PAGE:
When in Washington D.C., I love nothing more than to go to Capitol Hill. I love the general carnival-like atmosphere that law making exudes. Even if it means I have to wear a business suit and fortify my aching feet with band aids to get through the day in dress heels. I love the throngs of constituents from all over the country dressed in matching t-shirts – yesterday it was nurses in red t-shirts (Nurses Have Heart!)
We all look dazed as we try to navigate the labyrinth-like halls of the capitol office buildings. Hearings on every important matter from the climate to the war in Afghanistan are all taking place at once. The capitol staffers whisk by us with an air of purpose and slight disdain for just how clueless us out-of-towners look – disheveled, clutching maps to our chests.
Yesterday, I put on my power suit and went to the Capitol to attend a press conference on border security. It was by no means the media event of the day. In another much larger conference room Senator Kerry and Senator Lieberman announced their new climate bill – this time sans their lone Republican supporter Lindsey Graham. Their hearing was thronged with media – and rightly so.
In our corner of Capitol Hill, we had a handful of media, mostly Spanish language TV such as Telemundo and the Spanish-language CNN. The press conference was sponsored by the National Immigration Forum, a D.C.-based immigrant rights organization. Their invited speakers were John David Franz, mayor of Hidalgo, which borders the Rio Grande, Nan Walden, an Arizona farmer and business leader, William Moore, representing the Texas Border Coalition and Tucson City Councilwoman Karen Uhlich.
Democratic Congressman Raul Grijalva of Tucson was also invited but didn’t make it to the press conference.
It’s a pity that more English-language media wasn’t there because what they had to say was important.
“Border security shouldn’t be about fences and the National Guard,” said Ali Noorani, director of the forum. “The focus should be on accountability and putting the right resources in the right place.”
The cornerstone of border security should be immigration reform. Instead border security is being meted out based on fear and political pandering, not on reality, was the message of the panel. There are no accountability measures in place to see if all of the border security money heaped on the border is actually working. There are no evaluations being done on whether we need the National Guard or Predator Drones for instance. And there certainly aren’t any public meetings on the border seeking input.
Noorani said their hope is that when border security is discussed later this year during appropriations, accountability and the framework they are introducing for responsible immigration reform will be adopted.
The Obama Administration needs to take the lead, said Noorani, and not leave it up to Congress.
Mayor Franz told the handful of media that his small town (just south of McAllen) was “just a stone’s throw from the violence in Mexico.” Despite the close proximity “from my community’s standpoint there is no spillover violence.” Franz said. He said there hadn’t been a murder in 20 years and only one kidnapping, carried out by a sexual predator from California.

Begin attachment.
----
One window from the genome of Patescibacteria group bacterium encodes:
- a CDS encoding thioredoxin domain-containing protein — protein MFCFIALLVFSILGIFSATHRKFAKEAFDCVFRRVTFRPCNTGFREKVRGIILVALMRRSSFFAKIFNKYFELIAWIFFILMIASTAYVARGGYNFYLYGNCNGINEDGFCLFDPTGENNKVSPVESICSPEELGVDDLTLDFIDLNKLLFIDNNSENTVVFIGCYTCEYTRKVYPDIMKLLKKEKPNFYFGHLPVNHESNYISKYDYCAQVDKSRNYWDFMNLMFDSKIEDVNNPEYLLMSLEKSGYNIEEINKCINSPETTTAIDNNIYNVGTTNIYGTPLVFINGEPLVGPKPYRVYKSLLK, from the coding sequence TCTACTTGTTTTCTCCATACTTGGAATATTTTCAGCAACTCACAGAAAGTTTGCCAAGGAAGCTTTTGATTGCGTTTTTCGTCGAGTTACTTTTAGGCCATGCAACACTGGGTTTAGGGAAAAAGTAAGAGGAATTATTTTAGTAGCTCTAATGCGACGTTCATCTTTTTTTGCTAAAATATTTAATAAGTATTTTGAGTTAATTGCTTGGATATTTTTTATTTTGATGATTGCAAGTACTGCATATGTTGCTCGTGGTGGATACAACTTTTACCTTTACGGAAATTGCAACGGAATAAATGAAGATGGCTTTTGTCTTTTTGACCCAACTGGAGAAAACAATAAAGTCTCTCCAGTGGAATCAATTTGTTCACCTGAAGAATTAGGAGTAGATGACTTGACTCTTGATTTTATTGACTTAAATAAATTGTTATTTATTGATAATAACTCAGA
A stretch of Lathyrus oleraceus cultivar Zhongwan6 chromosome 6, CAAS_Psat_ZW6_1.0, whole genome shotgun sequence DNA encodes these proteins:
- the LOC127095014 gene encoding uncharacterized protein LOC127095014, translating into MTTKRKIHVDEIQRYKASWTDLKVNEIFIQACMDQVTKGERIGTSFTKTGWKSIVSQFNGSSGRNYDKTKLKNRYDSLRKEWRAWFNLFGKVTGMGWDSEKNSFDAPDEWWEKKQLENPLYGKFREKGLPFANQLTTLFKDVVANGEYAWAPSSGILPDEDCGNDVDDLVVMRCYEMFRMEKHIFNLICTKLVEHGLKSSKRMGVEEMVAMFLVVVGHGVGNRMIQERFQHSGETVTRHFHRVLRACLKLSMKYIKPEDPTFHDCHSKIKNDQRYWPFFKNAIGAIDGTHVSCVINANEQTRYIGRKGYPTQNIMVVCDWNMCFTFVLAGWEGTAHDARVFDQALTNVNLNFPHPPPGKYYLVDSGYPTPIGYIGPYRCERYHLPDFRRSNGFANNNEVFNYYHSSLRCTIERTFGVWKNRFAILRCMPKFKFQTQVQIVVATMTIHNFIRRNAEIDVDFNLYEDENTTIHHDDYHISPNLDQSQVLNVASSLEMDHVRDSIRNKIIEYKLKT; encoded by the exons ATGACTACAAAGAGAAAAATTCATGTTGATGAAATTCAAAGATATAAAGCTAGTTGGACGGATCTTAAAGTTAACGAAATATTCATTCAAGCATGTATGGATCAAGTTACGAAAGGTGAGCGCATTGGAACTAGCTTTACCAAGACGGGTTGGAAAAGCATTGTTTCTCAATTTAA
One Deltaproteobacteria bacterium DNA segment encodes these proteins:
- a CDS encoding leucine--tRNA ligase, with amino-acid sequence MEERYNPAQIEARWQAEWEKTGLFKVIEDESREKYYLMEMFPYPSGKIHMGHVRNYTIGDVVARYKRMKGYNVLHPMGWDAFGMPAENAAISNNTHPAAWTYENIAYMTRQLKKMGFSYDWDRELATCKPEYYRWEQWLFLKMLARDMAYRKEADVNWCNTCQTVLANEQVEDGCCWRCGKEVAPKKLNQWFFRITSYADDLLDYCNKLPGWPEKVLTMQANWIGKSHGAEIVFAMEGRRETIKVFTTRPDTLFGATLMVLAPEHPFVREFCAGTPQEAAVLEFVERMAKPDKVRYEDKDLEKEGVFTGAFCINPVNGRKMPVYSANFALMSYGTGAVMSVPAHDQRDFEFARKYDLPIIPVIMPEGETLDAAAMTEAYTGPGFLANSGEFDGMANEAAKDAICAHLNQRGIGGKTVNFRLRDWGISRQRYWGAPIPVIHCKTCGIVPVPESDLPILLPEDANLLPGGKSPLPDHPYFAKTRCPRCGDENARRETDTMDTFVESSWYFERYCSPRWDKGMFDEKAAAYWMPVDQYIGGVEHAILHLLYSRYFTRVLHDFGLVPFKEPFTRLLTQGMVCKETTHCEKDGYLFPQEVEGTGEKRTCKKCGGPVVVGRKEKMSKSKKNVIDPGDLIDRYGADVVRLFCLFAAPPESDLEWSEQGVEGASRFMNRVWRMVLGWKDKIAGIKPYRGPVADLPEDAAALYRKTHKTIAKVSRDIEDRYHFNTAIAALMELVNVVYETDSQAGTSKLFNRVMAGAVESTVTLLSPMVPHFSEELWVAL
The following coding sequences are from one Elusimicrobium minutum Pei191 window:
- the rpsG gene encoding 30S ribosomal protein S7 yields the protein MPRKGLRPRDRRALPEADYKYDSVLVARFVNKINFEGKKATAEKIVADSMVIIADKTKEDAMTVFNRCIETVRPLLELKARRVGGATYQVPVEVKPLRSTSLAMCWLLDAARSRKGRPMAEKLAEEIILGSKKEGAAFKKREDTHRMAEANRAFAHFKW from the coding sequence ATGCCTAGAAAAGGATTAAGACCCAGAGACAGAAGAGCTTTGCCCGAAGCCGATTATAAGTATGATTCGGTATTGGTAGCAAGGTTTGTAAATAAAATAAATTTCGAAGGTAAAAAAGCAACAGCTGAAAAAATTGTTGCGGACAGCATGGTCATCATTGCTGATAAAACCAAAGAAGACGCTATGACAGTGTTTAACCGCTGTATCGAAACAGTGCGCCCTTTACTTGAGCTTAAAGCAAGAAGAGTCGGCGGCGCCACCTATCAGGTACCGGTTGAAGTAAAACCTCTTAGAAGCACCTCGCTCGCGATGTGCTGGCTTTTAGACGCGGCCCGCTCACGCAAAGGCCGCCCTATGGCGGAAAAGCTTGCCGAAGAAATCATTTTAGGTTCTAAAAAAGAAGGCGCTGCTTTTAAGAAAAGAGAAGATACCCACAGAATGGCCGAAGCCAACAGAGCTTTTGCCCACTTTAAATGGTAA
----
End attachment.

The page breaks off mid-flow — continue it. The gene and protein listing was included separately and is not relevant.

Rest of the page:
We don’t need the National Guard, he told the press. We need to make it easier for law-abiding citizens to cross the border.
The D.C. media looked at Mayor Franz as if he was puro loco. Any cable TV news channel or national newspaper will tell you the border is soaked in blood. It’s full of crazed cartels, illegal immigrants, and terrorists behind every corner. The border is the nation’s basket case, for gods sake. And here’s this small-town border mayor telling them he hasn’t had a single murder in his town in 20 years.
“You mean to tell me, that you’re saying the border is safe?” asked an incredulous reporter from Telemundo.
Franz told them there was cartel violence in Mexico, but not on the U.S. side of the border.
William Moore, speaking on behalf of the Texas Border Coalition, which includes border elected officials and business leaders, said his organization had repeatedly asked for more personnel and technology at the ports of entry, but could get no traction in Congress.
The GAO has called staffing and infrastructure at the ports of entry inadequate to the task of protecting America. The TBC estimates the ports need at least 5,000 additional personnel and $5 billion in funding for infrastructure.
“If the legislators aren’t on board it can’t pass,” Moore said.
Right now Texas’ legislators are arguing with Governor Perry over who’s given the most money for border security. Mid-term elections are growing near and fear is in the air. You can feel it in the halls of Capitol Hill and in Austin. The paralysis is already setting in.
Fear is the primary policy maker these days. So, the biggest border hawk wins. No one talks about how the border security money is being spent, and whether it’s even working. Just keep spending it. Bring on the Predator Drones, the National Guard and Senator DeMint’s 700 miles of border wall. Build the wall and build it higher!
The violence in Mexico needs to be stopped. Will a border wall, Predator Drones and the National Guard stop the violence? No, but it sure as hell will get people elected in November.
As the press conference was winding down, CNN’s reporter asked the panel “Immigration has become so politicized. When you come to Washington, do you feel like anyone is listening to you?”
I know I’m ending this on a pessimistic note. Sorry, I got sucked into the D.C. echo chamber. You can fly all the way from McAllen to D.C., like Mayor Franz did, to make your voice heard. But it doesn’t necessarily mean anyone’s listening.